This article is a part of a special series on the Wharton Business Plan Competition (WPBC). Today, we talk to Matt Tanzer (W’02, WG’12), Chief Commercial Officer of RightCare Solutions. RightCare Solutions was started by three Wharton founders and took first place in the 2012 WBPC.
Wharton Journal: What was the inspiration behind starting RightCare?
MT: Have you ever had a family member or friend get sick, go to the hospital, and then spend the next weeks or months bouncing in and out on a seemingly endless rotation of hospital visits? I’m no stranger to this situation either, and it was heartbreaking to see my loved ones suffer when they were readmitted mere days or weeks after their original discharge. Every year millions of Americans become trapped in this vicious cycle, costing the healthcare system billions of dollars. Hospitals need tools to identify these high-risk patients proactively and technology that connects providers and patients all along the care continuum. Every patient should get the services they need to have the highest quality outcomes, and RightCare’s built software to deliver on that.
WJ: How did RightCare get its start?
MT: In 2004, Dr. Kathy Bowles, a researcher and professor in the School of Nursing, was investigating the root causes for why older adults were being readmitted to hospitals at alarming rates. One of the researchers on her team, Eric Heil (Eng’05, WG’12), was a senior in the School of Engineering and Applied Sciences. In the seven years apart Kathy turned her research into a cutting-edge predictive modeling tool while Eric built a successful career in venture capital. They reunited at Penn when Eric enrolled in Wharton’s MBA Program for Executives. Recognizing the growing need in the marketplace for software technology that helps clinicians lower readmissions, improve patient outcomes, and reduce health system costs, they formed RightCare Solutions.
WJ: What was the status of RightCare (operationally) when entering into the Wharton Business Plan Competition?
MT: Kathy was awarded roughly $5M of NIH-funding to develop what is now thee core IP of our software. By the time the BPC began, we already had peer-reviewed clinical data underpinning our company. And with the help of our Wharton classmates, who provided frank and brutal assessments of our plan during the early stages, we had a concise pitch deck. We began to line up meetings with potential investors, and had initiated negotiations with Penn on obtaining an exclusive license to commercialize Kathy’s research.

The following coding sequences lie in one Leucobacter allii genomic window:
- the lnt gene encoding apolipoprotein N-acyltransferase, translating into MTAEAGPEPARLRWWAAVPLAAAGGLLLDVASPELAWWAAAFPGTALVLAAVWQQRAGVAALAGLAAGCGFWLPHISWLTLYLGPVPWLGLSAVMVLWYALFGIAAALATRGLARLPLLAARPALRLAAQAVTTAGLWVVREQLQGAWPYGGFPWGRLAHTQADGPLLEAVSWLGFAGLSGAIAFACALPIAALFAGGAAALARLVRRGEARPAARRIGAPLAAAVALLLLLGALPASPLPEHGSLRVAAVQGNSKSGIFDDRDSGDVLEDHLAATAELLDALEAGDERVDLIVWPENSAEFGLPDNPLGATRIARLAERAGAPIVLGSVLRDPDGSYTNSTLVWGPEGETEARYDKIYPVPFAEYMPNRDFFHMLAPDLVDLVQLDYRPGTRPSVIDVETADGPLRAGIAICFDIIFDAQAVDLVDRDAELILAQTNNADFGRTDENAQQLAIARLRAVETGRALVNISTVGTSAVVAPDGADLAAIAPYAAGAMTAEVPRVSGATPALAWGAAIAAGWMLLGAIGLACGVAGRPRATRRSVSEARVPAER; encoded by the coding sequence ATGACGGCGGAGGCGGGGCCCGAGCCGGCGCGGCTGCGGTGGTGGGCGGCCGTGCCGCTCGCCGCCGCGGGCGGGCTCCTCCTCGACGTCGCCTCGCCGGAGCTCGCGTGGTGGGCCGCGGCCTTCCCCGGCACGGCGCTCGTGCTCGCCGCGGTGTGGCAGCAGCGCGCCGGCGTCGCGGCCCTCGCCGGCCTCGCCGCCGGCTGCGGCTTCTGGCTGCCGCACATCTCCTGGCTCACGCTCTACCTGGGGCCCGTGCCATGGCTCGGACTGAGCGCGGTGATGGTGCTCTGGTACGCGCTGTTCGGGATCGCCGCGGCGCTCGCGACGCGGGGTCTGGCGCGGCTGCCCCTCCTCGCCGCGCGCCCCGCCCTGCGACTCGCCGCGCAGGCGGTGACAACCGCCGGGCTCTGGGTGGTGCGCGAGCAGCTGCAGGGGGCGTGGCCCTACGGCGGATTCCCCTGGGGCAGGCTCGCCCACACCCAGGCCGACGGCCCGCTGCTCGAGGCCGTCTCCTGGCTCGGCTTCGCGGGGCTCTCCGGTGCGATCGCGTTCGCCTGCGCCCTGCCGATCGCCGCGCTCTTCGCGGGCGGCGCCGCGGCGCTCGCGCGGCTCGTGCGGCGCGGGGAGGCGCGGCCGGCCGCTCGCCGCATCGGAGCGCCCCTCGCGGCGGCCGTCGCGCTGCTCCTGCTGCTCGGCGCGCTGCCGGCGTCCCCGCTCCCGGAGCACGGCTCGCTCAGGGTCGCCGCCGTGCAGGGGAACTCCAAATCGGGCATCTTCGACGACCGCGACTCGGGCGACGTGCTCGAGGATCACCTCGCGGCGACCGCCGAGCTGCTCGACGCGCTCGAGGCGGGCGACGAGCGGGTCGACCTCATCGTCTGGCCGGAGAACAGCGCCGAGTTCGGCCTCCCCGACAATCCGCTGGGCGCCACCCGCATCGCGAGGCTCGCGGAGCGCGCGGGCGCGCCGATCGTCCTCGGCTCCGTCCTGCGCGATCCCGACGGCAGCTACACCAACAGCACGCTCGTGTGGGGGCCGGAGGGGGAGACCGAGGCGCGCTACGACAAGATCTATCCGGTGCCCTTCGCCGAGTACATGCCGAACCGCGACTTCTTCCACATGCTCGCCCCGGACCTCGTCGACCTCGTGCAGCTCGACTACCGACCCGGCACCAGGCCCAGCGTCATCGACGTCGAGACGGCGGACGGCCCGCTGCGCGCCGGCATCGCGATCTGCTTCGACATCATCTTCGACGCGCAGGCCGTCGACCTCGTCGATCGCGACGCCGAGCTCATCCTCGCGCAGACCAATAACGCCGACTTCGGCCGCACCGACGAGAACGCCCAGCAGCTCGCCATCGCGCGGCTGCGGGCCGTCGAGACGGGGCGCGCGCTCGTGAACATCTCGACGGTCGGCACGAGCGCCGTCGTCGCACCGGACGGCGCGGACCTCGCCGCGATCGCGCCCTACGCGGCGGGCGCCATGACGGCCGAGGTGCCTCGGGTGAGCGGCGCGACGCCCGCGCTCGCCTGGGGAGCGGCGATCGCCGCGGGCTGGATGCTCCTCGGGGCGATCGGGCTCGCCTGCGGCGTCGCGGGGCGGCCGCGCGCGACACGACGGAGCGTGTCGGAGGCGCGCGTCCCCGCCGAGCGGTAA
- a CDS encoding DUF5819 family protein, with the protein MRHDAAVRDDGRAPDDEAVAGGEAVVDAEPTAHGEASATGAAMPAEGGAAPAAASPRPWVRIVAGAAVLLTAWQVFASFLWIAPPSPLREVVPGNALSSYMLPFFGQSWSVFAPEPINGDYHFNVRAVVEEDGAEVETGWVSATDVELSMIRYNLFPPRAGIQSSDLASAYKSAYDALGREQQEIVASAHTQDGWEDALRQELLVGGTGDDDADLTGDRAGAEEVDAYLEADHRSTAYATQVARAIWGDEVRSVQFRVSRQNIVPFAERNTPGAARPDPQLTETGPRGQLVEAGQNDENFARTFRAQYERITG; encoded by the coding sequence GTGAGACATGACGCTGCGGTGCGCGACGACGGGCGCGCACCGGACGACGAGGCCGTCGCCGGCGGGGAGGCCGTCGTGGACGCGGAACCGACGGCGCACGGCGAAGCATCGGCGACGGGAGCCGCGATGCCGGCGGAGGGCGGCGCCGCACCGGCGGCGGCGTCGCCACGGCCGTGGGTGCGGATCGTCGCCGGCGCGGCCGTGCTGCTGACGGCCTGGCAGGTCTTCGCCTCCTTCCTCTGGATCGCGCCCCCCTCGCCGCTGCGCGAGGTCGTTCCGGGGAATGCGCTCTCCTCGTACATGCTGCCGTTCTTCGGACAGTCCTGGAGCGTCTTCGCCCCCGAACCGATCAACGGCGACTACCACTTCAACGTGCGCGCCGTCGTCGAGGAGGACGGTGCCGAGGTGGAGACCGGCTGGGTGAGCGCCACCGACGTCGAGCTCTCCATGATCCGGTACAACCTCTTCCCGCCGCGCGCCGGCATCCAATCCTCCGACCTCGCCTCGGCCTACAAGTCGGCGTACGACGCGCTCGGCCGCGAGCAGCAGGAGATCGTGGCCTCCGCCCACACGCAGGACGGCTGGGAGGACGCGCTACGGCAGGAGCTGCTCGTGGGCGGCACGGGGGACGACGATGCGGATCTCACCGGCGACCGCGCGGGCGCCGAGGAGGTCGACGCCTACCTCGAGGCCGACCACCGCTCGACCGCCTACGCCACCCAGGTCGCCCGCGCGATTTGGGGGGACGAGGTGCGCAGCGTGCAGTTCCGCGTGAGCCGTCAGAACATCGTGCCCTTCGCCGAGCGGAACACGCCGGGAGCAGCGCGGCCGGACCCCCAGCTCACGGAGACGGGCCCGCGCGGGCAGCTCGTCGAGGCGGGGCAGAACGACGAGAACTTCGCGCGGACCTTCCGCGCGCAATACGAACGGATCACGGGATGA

WJ: What did the team decide to do with the awarded funds?
MT: We put the awards towards creating our website and related marketing collateral, exhibiting at conferences on healthcare quality, licensing software development tools, and a host of other activities. On top of the cash award, the in-kind legal and accounting services were huge. There’s nothing more expensive than a cheap lawyer or accountant, and the competition helped us avoid that early pitfall by pairing us up with two prestigious firms in Duane Morris and KPMG.
WJ: Did you know that you would end up working with Eric Heil (Eng’05, WG’12,) and Mrinal Bhasker (WG’12) right away?
MT: For me, RightCare started out as nothing more than class credit. Yet, the more I learned about the havoc that readmissions wreaked on patients, their families, and the healthcare system at large, the stronger my convictions became about RightCare. How it was not only a viable business but was a challenge that I simply had to tackle. Once that belief took hold, the thought of working alongside Eric and Mrinal as professional colleagues was just icing on the cake.